>Ah . . . sweet discoveries drop into my lap like ripe fruit in an orchard. Here we have a fascinating little Poem on the African Slave Trade (Dublin, 1792), which we bought from a well-known dealer about 40 years ago for $23.50. I would say its dollar value today is, at the very least, a hundred times that figure. Monetary value is but one index, however. The market will put a price on everything, but those of us in rare books deal in a multiplicity of values simultaneously.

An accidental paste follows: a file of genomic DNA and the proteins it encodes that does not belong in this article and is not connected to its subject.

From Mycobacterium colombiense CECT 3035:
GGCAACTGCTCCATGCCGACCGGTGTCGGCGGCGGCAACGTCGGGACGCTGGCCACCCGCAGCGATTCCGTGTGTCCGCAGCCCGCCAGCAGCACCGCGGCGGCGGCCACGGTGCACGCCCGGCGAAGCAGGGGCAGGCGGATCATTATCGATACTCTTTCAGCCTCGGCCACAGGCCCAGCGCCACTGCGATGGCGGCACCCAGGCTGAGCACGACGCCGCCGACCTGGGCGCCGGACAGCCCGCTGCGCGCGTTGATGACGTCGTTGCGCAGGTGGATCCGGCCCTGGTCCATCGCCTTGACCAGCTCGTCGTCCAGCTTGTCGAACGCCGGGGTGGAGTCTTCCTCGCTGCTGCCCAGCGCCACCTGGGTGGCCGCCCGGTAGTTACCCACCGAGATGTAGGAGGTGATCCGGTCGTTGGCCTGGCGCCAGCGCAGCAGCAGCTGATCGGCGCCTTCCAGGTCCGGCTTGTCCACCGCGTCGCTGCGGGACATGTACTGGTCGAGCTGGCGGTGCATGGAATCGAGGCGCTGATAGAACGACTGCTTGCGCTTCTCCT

The author of this surprisingly rare item (we are one of a mere half-dozen libraries listed as having both parts), Mary Birkett Card (1774-1817), was a Dublin Quaker, and the eldest of 13 children born of a soap boiler and tallow chandler. In the poem she urges other women to boycott goods produced by slaves (i.e., sugar and rum). And so we see that protests against social injustice via consumer boycott has a longer history than one may imagine. For more information on this woman (and to see the full text of the poem), go to the following website, put up by someone who claims to be the great-great-great-granddaughter of Mary Birkett Card: http://www.brycchancarey.com/abolition/birkettcard.htm